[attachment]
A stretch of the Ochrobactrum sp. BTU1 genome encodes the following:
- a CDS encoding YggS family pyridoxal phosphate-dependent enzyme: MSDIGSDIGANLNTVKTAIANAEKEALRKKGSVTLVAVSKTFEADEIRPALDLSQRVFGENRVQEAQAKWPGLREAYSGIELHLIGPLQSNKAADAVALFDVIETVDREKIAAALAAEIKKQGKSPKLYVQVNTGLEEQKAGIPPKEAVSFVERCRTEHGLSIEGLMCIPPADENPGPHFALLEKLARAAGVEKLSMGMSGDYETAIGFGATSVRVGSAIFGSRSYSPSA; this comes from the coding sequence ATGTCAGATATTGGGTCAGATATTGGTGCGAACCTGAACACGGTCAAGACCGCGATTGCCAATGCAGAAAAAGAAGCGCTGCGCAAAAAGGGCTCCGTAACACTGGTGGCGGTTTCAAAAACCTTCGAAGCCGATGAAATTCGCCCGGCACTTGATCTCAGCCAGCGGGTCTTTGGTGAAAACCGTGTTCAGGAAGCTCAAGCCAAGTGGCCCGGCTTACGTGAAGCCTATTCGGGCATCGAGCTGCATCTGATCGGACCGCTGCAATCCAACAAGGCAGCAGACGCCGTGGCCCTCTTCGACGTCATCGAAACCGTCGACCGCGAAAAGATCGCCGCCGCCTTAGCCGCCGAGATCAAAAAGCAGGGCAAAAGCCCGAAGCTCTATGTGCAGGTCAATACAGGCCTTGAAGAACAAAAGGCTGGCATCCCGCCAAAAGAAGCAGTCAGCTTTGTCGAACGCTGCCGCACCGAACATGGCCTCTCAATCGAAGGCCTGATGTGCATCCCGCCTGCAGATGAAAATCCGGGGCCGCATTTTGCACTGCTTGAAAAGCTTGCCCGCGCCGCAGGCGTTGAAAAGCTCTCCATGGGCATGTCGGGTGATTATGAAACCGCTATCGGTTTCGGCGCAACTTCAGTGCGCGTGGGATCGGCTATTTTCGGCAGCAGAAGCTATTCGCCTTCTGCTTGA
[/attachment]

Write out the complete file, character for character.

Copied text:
A stretch of the Ochrobactrum sp. BTU1 genome encodes the following:
- a CDS encoding YggS family pyridoxal phosphate-dependent enzyme: MSDIGSDIGANLNTVKTAIANAEKEALRKKGSVTLVAVSKTFEADEIRPALDLSQRVFGENRVQEAQAKWPGLREAYSGIELHLIGPLQSNKAADAVALFDVIETVDREKIAAALAAEIKKQGKSPKLYVQVNTGLEEQKAGIPPKEAVSFVERCRTEHGLSIEGLMCIPPADENPGPHFALLEKLARAAGVEKLSMGMSGDYETAIGFGATSVRVGSAIFGSRSYSPSA; this comes from the coding sequence ATGTCAGATATTGGGTCAGATATTGGTGCGAACCTGAACACGGTCAAGACCGCGATTGCCAATGCAGAAAAAGAAGCGCTGCGCAAAAAGGGCTCCGTAACACTGGTGGCGGTTTCAAAAACCTTCGAAGCCGATGAAATTCGCCCGGCACTTGATCTCAGCCAGCGGGTCTTTGGTGAAAACCGTGTTCAGGAAGCTCAAGCCAAGTGGCCCGGCTTACGTGAAGCCTATTCGGGCATCGAGCTGCATCTGATCGGACCGCTGCAATCCAACAAGGCAGCAGACGCCGTGGCCCTCTTCGACGTCATCGAAACCGTCGACCGCGAAAAGATCGCCGCCGCCTTAGCCGCCGAGATCAAAAAGCAGGGCAAAAGCCCGAAGCTCTATGTGCAGGTCAATACAGGCCTTGAAGAACAAAAGGCTGGCATCCCGCCAAAAGAAGCAGTCAGCTTTGTCGAACGCTGCCGCACCGAACATGGCCTCTCAATCGAAGGCCTGATGTGCATCCCGCCTGCAGATGAAAATCCGGGGCCGCATTTTGCACTGCTTGAAAAGCTTGCCCGCGCCGCAGGCGTTGAAAAGCTCTCCATGGGCATGTCGGGTGATTATGAAACCGCTATCGGTTTCGGCGCAACTTCAGTGCGCGTGGGATCGGCTATTTTCGGCAGCAGAAGCTATTCGCCTTCTGCTTGA